Money & Company

Tracking the market and economic trends
that shape your finances.

« Previous Post | Money & Company Home | Next Post »

Murdoch optimistic about journalism's future, but complains of 'theft'

December 1, 2009 |  4:30 pm

News Corp. Chairman Rupert Murdoch continued his campaign today to style the digital news media according to his for-pay vision, declaring he was optimistic about journalism's future, but adding that in that future, consumers would no longer have free access to expensive news content.

 

Among the main gripes he reiterated at a meeting at the Federal Trade Commission is the ease with which online readers can access content from his dozens of print publications – mainly through search engines such as Google Inc.  Murdoch sees Google not as a fast way for readers to find the stories they’re looking for, but as a digital opportunist that profits from content it didn’t create.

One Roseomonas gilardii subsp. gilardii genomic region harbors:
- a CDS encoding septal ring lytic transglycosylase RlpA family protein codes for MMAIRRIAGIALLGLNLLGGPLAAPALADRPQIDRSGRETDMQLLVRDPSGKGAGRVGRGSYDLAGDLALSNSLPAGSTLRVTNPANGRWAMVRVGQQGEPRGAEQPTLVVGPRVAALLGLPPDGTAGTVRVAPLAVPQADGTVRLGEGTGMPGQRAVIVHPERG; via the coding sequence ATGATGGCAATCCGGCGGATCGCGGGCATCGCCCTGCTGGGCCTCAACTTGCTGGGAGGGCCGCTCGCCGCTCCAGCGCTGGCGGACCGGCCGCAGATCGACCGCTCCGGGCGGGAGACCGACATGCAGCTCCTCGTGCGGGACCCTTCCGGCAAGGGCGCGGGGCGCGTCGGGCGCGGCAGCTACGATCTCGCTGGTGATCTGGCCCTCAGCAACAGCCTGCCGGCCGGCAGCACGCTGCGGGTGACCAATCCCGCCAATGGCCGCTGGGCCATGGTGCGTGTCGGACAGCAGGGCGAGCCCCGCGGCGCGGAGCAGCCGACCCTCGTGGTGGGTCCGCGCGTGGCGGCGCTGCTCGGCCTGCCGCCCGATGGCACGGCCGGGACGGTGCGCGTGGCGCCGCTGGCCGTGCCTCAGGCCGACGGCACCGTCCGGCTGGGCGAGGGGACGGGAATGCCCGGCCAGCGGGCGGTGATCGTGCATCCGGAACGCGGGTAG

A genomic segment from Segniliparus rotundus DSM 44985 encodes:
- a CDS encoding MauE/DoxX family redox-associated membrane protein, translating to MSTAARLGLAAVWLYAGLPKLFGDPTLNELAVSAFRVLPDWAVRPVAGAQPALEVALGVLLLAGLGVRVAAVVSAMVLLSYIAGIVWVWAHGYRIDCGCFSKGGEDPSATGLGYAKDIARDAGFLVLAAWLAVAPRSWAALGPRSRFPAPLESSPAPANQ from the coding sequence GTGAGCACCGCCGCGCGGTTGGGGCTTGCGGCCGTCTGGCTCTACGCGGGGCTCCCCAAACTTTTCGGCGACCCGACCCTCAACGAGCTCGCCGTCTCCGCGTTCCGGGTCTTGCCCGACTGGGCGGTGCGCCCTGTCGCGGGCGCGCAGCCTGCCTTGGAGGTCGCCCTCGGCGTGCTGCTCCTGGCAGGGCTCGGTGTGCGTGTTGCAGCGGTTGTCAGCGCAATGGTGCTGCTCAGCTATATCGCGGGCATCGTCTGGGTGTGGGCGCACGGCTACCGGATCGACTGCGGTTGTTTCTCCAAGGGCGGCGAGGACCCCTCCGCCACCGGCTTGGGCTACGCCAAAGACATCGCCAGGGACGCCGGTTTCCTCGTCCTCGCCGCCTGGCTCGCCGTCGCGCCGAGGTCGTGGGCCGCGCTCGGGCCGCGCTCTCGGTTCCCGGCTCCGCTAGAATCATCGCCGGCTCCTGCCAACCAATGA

"There are those who think they have a right to take our news content and use it for their own purposes without contributing a penny to its production.  Some rewrite -- at times without attribution -- the news stories of expensive and distinguished journalists who invested days, weeks, or even months on their stories -- all under the tattered veil of fair use." 

"Their almost wholesale misappropriation of our stories is not fair use -- to be impolite, it's theft."

 

--David Sarno

Read more at the Times Tech Blog by clicking here
Comments 

Advertisement










Video